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What are EMRLs?

Engineering Manufacturing Readiness Levels
(EMRL)


BACKGROUND


As the Missile Defense Agency (MDA) acquisition process has more closely aligned with the DoD 5000.02 acquisition framework, increased emphasis must be placed on assessing the maturity of the sub-components, components and elements of the Ballistic Missile Defense System (BMDS) as they progress through the acquisition cycle from material solution to production and deployment. MDA recognizes that successful products require the capture of design and manufacturing knowledge early in product development. EMRLs provide the framework, with specific criteria and metrics, to capture the design knowledge, manufacturing knowledge and other key product development knowledge necessary for successful product development and transition to production and deployment.


In 2003 MDA Director established EMRLs as a management tool for assessing the maturity of BMDS components. Since that time EMRLs have provided a concise and effective capability for assessing MDA component and Element maturity and readiness to transition from one acquisition phase to the next during development and transition to production. In 2009 the MDA Director approved enhancements to EMRLs designated as EMRL and the publication of a Directive and Instruction detailing EMRL and its application within updated MDA acquisition process.


EMRL DEFINITION


EMRLs are a means of concisely and effectively assessing and communicating the degree to which a product is producible, reliable and affordable. EMRLs measure product or program maturity and progress during design, development, and production phases.

  • EMRLs capture the knowledge required to successfully transition from material solution analysis and technology development to engineering manufacturing development and into production with minimal risk.
  • EMRLs consist of six levels (0-5) and twenty criteria and metrics including technology, engineering, manufacturing, quality, reliability, test, logistics, safety, contracts, funding and cost.
  • Each EMRL is matched to an established product development milestone or gate and provides a concise, easy to use, measure of product maturity measured against the maturity required for the desired milestone.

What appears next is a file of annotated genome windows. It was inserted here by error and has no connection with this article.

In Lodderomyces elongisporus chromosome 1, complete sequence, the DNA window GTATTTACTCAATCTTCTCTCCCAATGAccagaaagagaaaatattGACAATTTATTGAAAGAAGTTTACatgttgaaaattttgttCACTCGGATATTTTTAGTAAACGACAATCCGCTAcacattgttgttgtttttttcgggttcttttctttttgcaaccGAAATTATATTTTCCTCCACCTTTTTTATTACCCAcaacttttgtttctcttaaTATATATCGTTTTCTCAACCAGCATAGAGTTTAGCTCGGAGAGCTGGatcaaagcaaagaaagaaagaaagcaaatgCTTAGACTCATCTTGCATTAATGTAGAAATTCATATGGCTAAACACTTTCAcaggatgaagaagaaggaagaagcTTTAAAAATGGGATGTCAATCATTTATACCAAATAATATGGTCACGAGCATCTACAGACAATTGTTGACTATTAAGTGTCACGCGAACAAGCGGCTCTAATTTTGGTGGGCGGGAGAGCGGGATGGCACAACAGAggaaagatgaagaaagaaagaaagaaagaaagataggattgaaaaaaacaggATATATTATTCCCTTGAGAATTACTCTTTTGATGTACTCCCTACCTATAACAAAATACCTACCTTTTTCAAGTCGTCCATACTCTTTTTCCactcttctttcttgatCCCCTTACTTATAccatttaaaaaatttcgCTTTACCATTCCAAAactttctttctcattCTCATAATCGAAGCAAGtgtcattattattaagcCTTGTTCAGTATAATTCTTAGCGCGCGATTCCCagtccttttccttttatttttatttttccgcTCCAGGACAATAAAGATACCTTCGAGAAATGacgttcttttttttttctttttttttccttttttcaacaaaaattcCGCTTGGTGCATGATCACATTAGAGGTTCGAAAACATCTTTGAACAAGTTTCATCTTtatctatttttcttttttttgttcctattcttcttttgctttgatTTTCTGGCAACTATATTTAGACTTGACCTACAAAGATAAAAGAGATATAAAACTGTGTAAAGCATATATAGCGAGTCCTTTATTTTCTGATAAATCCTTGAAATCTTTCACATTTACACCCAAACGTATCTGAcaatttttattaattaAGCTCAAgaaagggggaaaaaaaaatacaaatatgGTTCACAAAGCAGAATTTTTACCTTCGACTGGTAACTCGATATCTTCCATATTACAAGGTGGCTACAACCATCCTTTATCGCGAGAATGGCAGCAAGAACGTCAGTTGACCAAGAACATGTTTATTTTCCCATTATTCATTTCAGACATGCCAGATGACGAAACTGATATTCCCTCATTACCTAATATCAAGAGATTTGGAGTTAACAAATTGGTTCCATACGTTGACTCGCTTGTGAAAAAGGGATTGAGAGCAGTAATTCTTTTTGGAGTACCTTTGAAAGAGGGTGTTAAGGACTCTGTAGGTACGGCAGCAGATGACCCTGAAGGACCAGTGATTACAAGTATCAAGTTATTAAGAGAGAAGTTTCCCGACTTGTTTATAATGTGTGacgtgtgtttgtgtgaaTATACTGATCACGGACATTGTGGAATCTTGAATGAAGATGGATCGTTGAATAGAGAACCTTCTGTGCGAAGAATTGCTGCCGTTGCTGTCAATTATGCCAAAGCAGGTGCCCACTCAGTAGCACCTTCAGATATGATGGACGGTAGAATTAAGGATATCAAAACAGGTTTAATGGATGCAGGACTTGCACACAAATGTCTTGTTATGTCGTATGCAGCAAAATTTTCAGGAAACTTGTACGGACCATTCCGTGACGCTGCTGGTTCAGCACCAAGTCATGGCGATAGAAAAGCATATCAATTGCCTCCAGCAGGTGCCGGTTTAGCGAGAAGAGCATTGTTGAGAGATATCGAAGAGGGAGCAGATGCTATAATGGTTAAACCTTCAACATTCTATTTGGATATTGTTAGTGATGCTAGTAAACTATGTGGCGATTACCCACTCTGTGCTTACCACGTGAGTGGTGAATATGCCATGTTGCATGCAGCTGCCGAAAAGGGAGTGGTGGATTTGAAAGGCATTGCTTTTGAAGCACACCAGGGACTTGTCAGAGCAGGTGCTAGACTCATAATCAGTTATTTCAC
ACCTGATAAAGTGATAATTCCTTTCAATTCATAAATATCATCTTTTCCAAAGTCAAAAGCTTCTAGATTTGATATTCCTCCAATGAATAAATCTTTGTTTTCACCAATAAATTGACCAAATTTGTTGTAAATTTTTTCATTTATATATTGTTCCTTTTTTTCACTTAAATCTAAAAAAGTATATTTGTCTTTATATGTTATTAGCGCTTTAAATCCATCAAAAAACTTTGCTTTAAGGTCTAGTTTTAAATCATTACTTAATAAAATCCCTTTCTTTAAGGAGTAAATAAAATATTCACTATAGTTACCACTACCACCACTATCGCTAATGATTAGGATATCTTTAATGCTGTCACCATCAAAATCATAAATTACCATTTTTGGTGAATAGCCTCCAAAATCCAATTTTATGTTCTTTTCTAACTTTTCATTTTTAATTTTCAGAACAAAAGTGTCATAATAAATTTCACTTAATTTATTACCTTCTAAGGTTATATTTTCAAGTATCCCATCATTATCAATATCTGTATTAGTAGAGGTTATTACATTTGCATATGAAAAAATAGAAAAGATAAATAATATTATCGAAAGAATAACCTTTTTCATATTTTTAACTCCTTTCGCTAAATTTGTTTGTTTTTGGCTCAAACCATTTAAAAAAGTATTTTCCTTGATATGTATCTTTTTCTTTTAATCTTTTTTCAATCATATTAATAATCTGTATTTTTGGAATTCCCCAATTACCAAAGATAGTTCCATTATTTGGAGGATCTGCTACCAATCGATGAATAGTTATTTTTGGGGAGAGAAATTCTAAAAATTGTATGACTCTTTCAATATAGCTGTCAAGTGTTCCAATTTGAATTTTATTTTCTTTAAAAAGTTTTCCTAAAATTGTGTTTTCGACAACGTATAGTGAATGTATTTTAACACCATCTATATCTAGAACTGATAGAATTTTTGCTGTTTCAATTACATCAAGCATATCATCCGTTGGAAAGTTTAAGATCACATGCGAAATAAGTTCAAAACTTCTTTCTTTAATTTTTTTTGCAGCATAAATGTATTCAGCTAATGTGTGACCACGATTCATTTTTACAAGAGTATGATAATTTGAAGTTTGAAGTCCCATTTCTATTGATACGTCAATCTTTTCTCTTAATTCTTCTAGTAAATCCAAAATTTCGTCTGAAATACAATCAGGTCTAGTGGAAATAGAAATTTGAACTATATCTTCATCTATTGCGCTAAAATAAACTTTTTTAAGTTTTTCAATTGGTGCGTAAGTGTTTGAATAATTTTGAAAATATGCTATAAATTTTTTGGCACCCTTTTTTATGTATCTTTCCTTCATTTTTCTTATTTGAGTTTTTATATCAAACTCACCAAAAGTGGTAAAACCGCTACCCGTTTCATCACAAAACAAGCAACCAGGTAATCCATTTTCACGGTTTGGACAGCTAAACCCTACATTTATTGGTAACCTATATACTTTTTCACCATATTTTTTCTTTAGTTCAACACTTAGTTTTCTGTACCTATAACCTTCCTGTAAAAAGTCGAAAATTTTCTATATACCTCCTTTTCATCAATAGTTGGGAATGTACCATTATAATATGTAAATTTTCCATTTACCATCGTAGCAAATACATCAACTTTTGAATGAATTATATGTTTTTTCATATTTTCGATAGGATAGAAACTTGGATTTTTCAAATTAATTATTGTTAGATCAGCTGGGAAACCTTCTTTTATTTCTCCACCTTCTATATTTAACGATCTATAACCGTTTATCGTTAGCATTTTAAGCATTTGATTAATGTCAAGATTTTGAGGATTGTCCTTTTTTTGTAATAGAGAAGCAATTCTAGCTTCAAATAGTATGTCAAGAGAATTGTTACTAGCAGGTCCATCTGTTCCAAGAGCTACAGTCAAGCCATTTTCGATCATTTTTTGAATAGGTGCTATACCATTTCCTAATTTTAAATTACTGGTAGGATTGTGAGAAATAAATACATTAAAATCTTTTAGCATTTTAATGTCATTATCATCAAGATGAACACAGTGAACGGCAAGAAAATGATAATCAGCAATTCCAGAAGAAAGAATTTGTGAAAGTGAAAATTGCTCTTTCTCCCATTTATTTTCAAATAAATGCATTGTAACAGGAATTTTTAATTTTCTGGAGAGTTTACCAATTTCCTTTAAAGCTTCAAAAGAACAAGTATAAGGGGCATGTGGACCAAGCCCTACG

EMRL SUMMARY DESCRIPTIONS


The following paragraphs provide a summary description of each EMRL including the type of activities /capabilities characterizing each EMRL. The detailed criteria and metrics for each EMRL can be found in the MDA EMRL Instruction.
The twenty criteria and corresponding metrics for each EMRL encompass key aspects of product or program development and management and include technology, design, engineering, manufacturing, quality, reliability, test, logistics, safety, contracts and funding. Each of the criteria have sub-factors which are intended as guidance, representative of the type of activities or metrics that should be accomplished at the EMRL being assessed. Sub-factors can be tailored in the sense that if other equivalent metrics are desired, these can be utilized in addition to the sub-factors provided since the sub-factors are not independently assessed and scored.
Two of the EMRL criteria are Technology Readiness Level (TRL) and Manufacturing Readiness Level (MRL). These two functional metrics are included since TRLs and MRLs are often independently assessed and those assessments may be utilized as part of the EMRL assessment. However, independent TRL and MRL assessments can be resource intensive so each of these EMRL criteria have sub-factors that provide a streamlined method for determining the TRL and MRL as part of an EMRL assessment without the need for a more in-depth functional review.


EMRL 0


EMRL 0 criteria are utilized during the “Material Solution Analysis” phase to assess progress toward milestone A or readiness to transition to the “Technology Development” phase (Technology Development Decision). Exit metrics include: base-lining design requirements; minimum set of Key Performance Parameters (KPPs) established and approved; Technology Development Strategy (TDS) or equivalent complete; Analysis of Alternatives (AoA) complete; Product or System Requirements Review (SRR) complete; and product cost strategy complete.